Even without Braun, the Brewers could have a solid offense. Villar has improved dramatically as a contact and power hitter, and he could soon be a star. Santana, Broxton and Perez have shown signs of breaking out — just strong enough to make them possible centerpieces of the next good Brewers team, but not strong enough to bank on.
Thames is even more of a wild card. According to Clay Davenport’s stat translations, Thames’ 2015 KBO season produced the equivalent of a .968 OPS in the major leagues. Even his more modest 2014 season translated to an .823 OPS, which is still two points higher than the one Carter compiled this season. However, Thames’ actual track record in the Blue Jays, Mariners and Orioles organizations reached its pinnacle in his 2011 rookie season, when he posted a .769 OPS with Toronto.
However optimistic you may be about the Brewers’ lineup, they still need a lot of pitching help. The rotation’s surprising second-half performance was partly a reflection of the unlikely coincidence of having three starters with strand rates above 80 percent. Those starters — Guerra, Anderson and Peralta — were the same three to register second-half ERAs below 3.00, but only Peralta had an xFIP below 4.00. Peralta has already shown the potential to be a reliable middle-of-the-rotation starter, and Davies appears to be on that trajectory as well. With Peralta and Davies ranking as the Brewers’ best starters, they still have no one even close to ace-caliber. Prospects Josh Hader and Jorge Lopez, both of whom could debut in 2017, also don’t figure to fill that void within the next two years.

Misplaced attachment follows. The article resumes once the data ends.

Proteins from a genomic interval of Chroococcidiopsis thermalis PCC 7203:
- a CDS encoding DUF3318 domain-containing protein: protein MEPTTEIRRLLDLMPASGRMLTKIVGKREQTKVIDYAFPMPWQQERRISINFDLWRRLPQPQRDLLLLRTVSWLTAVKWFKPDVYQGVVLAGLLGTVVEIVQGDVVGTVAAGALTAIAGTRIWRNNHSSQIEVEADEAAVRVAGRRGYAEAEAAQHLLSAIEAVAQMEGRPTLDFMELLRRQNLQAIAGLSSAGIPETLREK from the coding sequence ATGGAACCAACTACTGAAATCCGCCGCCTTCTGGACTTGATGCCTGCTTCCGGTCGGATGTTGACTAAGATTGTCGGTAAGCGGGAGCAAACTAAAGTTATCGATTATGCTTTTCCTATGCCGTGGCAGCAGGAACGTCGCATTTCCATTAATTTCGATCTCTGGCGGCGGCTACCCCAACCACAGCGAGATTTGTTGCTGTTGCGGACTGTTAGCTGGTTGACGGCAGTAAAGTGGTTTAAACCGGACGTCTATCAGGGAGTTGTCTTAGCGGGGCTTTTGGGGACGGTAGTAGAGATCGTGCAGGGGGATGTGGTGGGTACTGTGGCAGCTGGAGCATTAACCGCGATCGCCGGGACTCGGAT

Trading Braun for pitching would make some sense, but it won’t be enough. If the Brewers are going to contend in 2018, they will either have to spend on pitching in next year’s more plentiful free agent market or trade from the depth of their farm system to acquire some. And even if the Brewers go one of these routes, they will have to depend on Santana, Broxton and Perez to at least maintain their form from the latter part of 2016.
Alternatively, Lewis Brinson and Brett Phillips could establish themselves as productive major leaguers, and then Santana and Broxton could be part of a package for pitching help. Both of these scenarios are far from a given.
The Brewers’ chances of contending aren’t helped by being in the National League Central. The Cubs and Cardinals could be powerhouses for years to come, making the fight for a divisional title especially daunting. With or without Braun, the Brewers would need everything to break right for them to be serious wild card contenders by 2018.
That may sound like a pessimistic outlook, but to see any scenario in which they could be competitive within two years is quite a feat considering they have shed Jonathan Lucroy, Jean Segura, Khris Davis and Carlos Gomez from their roster in just over a year’s time. Stearns has improved the team through low-key acquisitions like Villar, and between those types of moves, the arrivals of their top prospects and a few strategic splashes in the free agent market, the Brewers could be a good team for a long time. That successful run just may not start until 2019 or later.